It all starts with a decrepit old suitcase found by actor James Long in his back alley. The suitcase was full of photo albums with extensive captions assembled by a woman he identifies as The Archivist. He then becomes obsessed with piecing together the family's history and imagining the stories and relationships that defined these people's lives. The story grows more personal when the whole endeavour is threatened by the question of who has the right to display and talk about these photographs which ended up in the trash.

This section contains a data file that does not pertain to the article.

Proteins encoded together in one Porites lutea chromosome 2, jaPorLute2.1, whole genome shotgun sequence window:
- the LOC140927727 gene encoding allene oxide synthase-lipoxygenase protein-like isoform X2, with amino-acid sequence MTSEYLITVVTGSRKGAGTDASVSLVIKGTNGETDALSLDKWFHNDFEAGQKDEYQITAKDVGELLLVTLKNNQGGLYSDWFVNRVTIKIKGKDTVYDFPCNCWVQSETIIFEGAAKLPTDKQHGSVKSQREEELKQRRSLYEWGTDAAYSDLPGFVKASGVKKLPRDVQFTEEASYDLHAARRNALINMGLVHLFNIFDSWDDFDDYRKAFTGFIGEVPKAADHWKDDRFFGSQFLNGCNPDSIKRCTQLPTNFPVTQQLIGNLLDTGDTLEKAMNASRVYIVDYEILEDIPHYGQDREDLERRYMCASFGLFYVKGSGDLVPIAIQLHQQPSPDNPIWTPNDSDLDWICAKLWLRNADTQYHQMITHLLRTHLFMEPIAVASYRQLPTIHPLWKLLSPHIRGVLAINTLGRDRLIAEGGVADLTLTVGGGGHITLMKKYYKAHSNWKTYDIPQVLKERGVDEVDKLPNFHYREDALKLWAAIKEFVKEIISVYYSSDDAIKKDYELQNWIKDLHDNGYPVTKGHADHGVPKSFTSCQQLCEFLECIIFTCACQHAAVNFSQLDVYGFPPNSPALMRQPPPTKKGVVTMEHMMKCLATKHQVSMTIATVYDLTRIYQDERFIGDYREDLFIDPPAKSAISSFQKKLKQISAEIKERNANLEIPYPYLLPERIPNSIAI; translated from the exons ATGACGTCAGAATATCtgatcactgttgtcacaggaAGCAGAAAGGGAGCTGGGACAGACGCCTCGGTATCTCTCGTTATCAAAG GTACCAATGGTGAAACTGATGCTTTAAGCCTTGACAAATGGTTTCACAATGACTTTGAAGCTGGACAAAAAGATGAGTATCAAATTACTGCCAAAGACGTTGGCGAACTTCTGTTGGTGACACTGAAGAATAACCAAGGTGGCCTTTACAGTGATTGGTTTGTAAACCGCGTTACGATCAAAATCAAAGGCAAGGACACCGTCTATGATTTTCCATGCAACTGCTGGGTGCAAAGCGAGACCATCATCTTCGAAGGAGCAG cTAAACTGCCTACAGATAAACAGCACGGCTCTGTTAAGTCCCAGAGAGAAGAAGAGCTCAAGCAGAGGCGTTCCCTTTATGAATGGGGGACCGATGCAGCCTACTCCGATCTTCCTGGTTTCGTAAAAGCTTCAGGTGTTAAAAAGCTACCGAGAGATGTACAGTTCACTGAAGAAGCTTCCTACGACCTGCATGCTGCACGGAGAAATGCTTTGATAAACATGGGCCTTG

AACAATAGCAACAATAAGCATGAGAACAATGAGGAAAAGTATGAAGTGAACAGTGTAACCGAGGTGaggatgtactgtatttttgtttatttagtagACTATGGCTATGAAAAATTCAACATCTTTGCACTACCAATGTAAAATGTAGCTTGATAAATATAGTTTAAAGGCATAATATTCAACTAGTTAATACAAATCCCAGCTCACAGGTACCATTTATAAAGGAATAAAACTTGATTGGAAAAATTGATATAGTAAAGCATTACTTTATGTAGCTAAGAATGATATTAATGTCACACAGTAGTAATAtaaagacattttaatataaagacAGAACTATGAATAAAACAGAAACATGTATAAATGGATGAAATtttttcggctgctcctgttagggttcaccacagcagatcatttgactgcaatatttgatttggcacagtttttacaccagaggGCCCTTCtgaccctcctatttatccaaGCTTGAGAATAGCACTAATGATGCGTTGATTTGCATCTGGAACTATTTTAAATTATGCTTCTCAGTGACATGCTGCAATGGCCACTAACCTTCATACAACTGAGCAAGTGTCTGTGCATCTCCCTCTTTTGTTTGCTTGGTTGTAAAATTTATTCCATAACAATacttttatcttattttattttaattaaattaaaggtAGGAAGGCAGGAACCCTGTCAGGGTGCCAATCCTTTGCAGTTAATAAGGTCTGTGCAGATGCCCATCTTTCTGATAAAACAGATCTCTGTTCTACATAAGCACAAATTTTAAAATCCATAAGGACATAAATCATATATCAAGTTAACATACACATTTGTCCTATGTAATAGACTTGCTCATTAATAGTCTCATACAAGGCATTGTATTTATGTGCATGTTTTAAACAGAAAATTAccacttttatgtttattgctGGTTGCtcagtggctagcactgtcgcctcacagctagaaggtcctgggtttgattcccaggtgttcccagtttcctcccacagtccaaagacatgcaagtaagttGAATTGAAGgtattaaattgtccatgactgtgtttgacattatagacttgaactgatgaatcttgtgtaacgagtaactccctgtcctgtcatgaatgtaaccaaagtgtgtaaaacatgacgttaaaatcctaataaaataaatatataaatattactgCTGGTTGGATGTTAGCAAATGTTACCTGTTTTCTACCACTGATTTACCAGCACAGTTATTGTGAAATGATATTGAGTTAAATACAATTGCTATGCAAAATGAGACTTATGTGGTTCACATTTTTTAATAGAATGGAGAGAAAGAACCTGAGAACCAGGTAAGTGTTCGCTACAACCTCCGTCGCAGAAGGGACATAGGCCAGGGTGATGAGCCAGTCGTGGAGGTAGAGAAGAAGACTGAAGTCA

The show is playful and inventive with physical comedy (bunny sets up mikes and screens), dramatic monologue, projections of video (each subject is also wearing the bunny suit, sans head) and photos and a narrative that jumps around before circling in on the heart of the matter.
The story is deeply involved with the question of memory and reality, how we construct stories and what is present and what is absent. Most of the photos are shown with faces blurred out and we assume that this is for legal reasons. But late in the show Long reveals that he has used his own family photos to stand it for those that inspired the elaborate retelling of connections between parents and dogs and children and grandchildren and summers at the lake. I didn't know what to believe anymore and it felt great.